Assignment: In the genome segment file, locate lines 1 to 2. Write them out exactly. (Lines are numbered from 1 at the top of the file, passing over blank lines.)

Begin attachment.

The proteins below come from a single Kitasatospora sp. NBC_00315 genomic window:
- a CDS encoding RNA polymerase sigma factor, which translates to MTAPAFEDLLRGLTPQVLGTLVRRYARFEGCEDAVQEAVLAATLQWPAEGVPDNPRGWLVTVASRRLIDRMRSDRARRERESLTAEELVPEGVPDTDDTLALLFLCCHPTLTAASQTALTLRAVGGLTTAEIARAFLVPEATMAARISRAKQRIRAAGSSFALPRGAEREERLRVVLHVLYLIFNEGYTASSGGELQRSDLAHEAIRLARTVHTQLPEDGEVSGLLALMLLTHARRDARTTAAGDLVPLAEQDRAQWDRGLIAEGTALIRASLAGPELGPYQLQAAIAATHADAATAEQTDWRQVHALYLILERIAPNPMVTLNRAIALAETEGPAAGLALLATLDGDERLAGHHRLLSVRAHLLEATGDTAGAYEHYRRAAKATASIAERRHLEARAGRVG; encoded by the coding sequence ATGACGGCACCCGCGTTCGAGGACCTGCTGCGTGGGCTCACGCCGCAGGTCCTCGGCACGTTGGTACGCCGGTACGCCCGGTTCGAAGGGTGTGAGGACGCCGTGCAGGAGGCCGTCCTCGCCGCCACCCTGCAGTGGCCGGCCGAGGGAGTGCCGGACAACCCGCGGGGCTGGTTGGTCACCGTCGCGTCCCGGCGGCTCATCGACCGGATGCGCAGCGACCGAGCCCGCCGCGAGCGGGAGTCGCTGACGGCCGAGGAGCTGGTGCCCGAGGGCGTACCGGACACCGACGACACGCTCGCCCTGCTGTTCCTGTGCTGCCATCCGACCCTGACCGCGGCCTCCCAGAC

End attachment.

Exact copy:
The proteins below come from a single Kitasatospora sp. NBC_00315 genomic window:
- a CDS encoding RNA polymerase sigma factor, which translates to MTAPAFEDLLRGLTPQVLGTLVRRYARFEGCEDAVQEAVLAATLQWPAEGVPDNPRGWLVTVASRRLIDRMRSDRARRERESLTAEELVPEGVPDTDDTLALLFLCCHPTLTAASQTALTLRAVGGLTTAEIARAFLVPEATMAARISRAKQRIRAAGSSFALPRGAEREERLRVVLHVLYLIFNEGYTASSGGELQRSDLAHEAIRLARTVHTQLPEDGEVSGLLALMLLTHARRDARTTAAGDLVPLAEQDRAQWDRGLIAEGTALIRASLAGPELGPYQLQAAIAATHADAATAEQTDWRQVHALYLILERIAPNPMVTLNRAIALAETEGPAAGLALLATLDGDERLAGHHRLLSVRAHLLEATGDTAGAYEHYRRAAKATASIAERRHLEARAGRVG; encoded by the coding sequence ATGACGGCACCCGCGTTCGAGGACCTGCTGCGTGGGCTCACGCCGCAGGTCCTCGGCACGTTGGTACGCCGGTACGCCCGGTTCGAAGGGTGTGAGGACGCCGTGCAGGAGGCCGTCCTCGCCGCCACCCTGCAGTGGCCGGCCGAGGGAGTGCCGGACAACCCGCGGGGCTGGTTGGTCACCGTCGCGTCCCGGCGGCTCATCGACCGGATGCGCAGCGACCGAGCCCGCCGCGAGCGGGAGTCGCTGACGGCCGAGGAGCTGGTGCCCGAGGGCGTACCGGACACCGACGACACGCTCGCCCTGCTGTTCCTGTGCTGCCATCCGACCCTGACCGCGGCCTCCCAGAC